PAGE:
Photos courtesy ROCKin'teriors
Designers and architects provided the spark to move into more of the mineral-based surfaces for high-end residential work.
Bumps in the Road
That’s not to say the shop’s move into doing more sintered stone and ultra-compact products was entirely smooth. Not all Grandlienard’s employees were initially enthused about the new materials. “Early on, it was tough,” she says. “I had to have some strong conversations with the team. We have a weekly team session, and everyone has a voice. I told them this was where we were going, but there were concerns about sustainability and about safety.” She also recognizes that change isn’t always easy. Ultimately, she told her staff that these products are part of the future and that anyone not interested in growing with ROCKin’teriors could pick up their last paycheck on Friday. “No one left, and all the mumbling stopped,” Grandlienard says. “We win together, and we lose together, and if there’s a problem, we solve it together. And working with these materials is rewarding. It’s just like artwork.” Just as challenging was figuring out new estimates for labor-per-hour for production and installation. “We had to look at our labor cost versus our stones,” she says. “They all vary but this was significant because of the sintered layer; it takes more time on the machine versus a marble or quartzite.” In some instances, she says it was like quartzite, because of the density of the stone, although it requires a different setup. Both require slowing the psi on the CNC to avoid getting chips everywhere. Nor are all jobs created equal. Grandlienard mentions one project where the client wanted not only a mitered profile build-up for the kitchen island, but they want a return on all sides. By now the company has done enough projects with the materials that it has experience to guide it. And there are other guidelines – if you look. For instance, she says she looked at what Cosentino was charging for premade mitered Dekton sinks that they’re making in Spain. “I kind of looked at their pricing and figured out what it would cost if we were to build it here,” she explains. “It’s been good, because they obviously have an enormous number of resources.” ROCKin’teriors evaluates and reevaluates its pricing structure regularly anyway. Grandlienard also notes that both Dekton and Lapitec have improved their products since the company started working with them. “They’re a little faster cutting, but you still have the same labor putting the miters together,” she says. “There’s more time involved in putting projects together, and the employees are more cautious in how they handle it. You can’t hurry a job.” Still another challenge early on with sintered stone and ultra-compact materials: ROCKin’teriors was ahead of the market. “We had to get clients to believe in this new phenomenon,” says Grandlienard. “Now, we’ve become a go-to for some of the larger projects. And even before we really got serious about making the commitment to sintered stone and ultra-compact materials, we had architects telling us to prepare because these modern designs were coming. “Having those relationships enabled us to be in the forefront,” she adds. The real bottom line is the payoff Grandlienard has seen in making the commitment to fabricate and install these materials the correct way. Not only is ROCKin’teriors able to advertise its ability to work with them, but sales have increased 45% because of that. “It’s been a real game-changer.”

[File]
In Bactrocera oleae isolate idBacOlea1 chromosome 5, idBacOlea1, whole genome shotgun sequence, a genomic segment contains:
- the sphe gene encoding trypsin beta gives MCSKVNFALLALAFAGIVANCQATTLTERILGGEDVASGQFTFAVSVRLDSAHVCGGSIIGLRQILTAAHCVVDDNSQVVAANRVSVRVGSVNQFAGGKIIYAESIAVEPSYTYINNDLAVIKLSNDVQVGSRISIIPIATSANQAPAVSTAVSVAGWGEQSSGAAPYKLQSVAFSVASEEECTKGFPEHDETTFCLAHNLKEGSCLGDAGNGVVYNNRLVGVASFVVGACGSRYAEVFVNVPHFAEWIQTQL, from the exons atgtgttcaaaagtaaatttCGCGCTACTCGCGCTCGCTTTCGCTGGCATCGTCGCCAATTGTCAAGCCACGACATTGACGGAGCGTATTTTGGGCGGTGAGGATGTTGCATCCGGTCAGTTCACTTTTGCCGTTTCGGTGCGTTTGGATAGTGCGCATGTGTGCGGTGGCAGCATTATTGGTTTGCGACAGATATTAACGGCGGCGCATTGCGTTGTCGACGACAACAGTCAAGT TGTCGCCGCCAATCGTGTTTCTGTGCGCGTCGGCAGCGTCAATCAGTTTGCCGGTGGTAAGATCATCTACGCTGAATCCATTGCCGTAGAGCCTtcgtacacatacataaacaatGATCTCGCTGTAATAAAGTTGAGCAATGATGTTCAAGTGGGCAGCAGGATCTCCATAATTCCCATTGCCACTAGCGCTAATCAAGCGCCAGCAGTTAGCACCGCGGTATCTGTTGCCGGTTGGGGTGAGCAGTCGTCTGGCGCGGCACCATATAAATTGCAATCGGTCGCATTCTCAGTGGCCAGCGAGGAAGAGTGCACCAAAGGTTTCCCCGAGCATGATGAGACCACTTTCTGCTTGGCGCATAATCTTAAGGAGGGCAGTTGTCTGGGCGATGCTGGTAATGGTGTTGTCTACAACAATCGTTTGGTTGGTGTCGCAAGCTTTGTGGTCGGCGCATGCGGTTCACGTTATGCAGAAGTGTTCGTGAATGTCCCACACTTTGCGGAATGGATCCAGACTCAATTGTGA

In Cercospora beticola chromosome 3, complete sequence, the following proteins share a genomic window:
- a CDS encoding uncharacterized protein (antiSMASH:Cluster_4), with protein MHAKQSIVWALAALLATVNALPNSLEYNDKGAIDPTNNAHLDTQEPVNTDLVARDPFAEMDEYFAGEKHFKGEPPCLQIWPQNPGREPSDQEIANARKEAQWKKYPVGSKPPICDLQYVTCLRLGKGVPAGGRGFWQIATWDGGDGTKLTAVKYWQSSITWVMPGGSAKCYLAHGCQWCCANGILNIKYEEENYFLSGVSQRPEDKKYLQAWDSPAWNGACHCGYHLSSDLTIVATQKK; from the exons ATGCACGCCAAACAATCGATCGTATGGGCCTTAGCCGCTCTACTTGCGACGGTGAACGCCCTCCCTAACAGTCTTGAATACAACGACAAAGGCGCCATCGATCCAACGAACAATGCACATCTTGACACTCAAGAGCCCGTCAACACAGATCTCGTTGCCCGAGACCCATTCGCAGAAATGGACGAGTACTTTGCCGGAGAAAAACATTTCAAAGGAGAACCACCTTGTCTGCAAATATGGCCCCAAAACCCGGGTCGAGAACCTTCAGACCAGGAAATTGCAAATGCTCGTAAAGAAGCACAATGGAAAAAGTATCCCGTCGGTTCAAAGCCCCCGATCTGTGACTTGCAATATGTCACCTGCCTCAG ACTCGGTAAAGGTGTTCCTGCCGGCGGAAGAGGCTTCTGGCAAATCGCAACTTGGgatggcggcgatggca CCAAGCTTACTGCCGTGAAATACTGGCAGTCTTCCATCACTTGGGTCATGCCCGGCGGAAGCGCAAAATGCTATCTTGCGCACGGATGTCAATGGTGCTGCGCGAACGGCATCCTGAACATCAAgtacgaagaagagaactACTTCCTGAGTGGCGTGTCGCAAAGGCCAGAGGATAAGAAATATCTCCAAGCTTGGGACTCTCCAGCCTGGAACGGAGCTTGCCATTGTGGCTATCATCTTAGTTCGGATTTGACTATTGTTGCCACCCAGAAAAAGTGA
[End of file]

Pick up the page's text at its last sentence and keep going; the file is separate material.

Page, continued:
Photos courtesy ROCKin'teriors
In-the-shop training by manufacturers led to the ability to take on large wall installations and outdoor cladding jobs, like this development-company office building, .